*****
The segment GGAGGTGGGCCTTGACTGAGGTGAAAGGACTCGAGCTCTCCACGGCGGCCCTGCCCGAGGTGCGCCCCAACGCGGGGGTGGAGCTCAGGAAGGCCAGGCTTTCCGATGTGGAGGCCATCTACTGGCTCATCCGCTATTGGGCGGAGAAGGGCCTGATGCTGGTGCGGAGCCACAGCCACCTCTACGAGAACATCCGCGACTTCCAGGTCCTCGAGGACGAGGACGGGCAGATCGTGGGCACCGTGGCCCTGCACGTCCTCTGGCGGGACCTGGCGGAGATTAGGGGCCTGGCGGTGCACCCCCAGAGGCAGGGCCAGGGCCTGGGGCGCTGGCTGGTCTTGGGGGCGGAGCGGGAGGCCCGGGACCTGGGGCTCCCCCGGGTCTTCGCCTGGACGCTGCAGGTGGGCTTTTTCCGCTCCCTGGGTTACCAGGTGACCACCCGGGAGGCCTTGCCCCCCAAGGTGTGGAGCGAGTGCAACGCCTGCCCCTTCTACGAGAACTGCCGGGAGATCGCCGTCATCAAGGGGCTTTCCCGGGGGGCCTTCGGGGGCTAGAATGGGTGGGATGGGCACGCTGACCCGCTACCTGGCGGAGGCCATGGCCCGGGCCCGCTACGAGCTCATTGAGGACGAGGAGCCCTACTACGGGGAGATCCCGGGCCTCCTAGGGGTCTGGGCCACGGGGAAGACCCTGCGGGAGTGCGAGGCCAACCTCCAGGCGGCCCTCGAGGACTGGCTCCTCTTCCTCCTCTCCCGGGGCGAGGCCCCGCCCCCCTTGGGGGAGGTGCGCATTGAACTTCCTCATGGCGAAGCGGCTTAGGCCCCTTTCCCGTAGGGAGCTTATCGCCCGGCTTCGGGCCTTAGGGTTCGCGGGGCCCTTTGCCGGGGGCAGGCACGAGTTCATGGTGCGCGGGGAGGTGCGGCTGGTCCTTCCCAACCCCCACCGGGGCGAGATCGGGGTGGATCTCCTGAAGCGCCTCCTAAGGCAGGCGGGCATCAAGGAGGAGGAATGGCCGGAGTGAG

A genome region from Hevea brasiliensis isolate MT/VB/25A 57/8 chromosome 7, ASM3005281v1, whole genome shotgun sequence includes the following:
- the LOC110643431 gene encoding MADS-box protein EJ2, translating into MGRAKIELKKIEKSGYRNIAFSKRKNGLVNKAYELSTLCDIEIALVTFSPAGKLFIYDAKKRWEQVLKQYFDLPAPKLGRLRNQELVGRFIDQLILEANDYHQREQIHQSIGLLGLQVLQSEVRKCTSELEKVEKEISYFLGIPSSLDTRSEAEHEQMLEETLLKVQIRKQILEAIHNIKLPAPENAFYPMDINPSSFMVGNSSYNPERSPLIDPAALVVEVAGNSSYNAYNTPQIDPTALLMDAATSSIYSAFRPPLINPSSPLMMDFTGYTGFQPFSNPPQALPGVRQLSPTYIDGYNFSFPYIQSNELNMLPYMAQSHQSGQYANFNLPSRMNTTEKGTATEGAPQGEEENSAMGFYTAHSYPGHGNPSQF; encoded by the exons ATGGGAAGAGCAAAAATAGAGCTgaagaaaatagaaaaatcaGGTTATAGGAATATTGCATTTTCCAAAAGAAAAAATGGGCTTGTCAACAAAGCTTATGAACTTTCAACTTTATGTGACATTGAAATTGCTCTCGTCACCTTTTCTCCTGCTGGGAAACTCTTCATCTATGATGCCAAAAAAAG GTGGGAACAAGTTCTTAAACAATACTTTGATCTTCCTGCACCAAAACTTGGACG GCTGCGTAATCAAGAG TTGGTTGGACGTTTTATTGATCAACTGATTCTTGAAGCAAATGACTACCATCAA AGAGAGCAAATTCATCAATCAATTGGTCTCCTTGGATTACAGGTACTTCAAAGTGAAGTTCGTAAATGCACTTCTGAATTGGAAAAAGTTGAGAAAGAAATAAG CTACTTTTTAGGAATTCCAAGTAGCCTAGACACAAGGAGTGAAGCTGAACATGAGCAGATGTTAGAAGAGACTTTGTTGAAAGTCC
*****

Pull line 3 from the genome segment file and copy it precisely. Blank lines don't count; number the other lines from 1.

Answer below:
- the LOC110643431 gene encoding MADS-box protein EJ2, translating into MGRAKIELKKIEKSGYRNIAFSKRKNGLVNKAYELSTLCDIEIALVTFSPAGKLFIYDAKKRWEQVLKQYFDLPAPKLGRLRNQELVGRFIDQLILEANDYHQREQIHQSIGLLGLQVLQSEVRKCTSELEKVEKEISYFLGIPSSLDTRSEAEHEQMLEETLLKVQIRKQILEAIHNIKLPAPENAFYPMDINPSSFMVGNSSYNPERSPLIDPAALVVEVAGNSSYNAYNTPQIDPTALLMDAATSSIYSAFRPPLINPSSPLMMDFTGYTGFQPFSNPPQALPGVRQLSPTYIDGYNFSFPYIQSNELNMLPYMAQSHQSGQYANFNLPSRMNTTEKGTATEGAPQGEEENSAMGFYTAHSYPGHGNPSQF; encoded by the exons ATGGGAAGAGCAAAAATAGAGCTgaagaaaatagaaaaatcaGGTTATAGGAATATTGCATTTTCCAAAAGAAAAAATGGGCTTGTCAACAAAGCTTATGAACTTTCAACTTTATGTGACATTGAAATTGCTCTCGTCACCTTTTCTCCTGCTGGGAAACTCTTCATCTATGATGCCAAAAAAAG GTGGGAACAAGTTCTTAAACAATACTTTGATCTTCCTGCACCAAAACTTGGACG GCTGCGTAATCAAGAG TTGGTTGGACGTTTTATTGATCAACTGATTCTTGAAGCAAATGACTACCATCAA AGAGAGCAAATTCATCAATCAATTGGTCTCCTTGGATTACAGGTACTTCAAAGTGAAGTTCGTAAATGCACTTCTGAATTGGAAAAAGTTGAGAAAGAAATAAG CTACTTTTTAGGAATTCCAAGTAGCCTAGACACAAGGAGTGAAGCTGAACATGAGCAGATGTTAGAAGAGACTTTGTTGAAAGTCC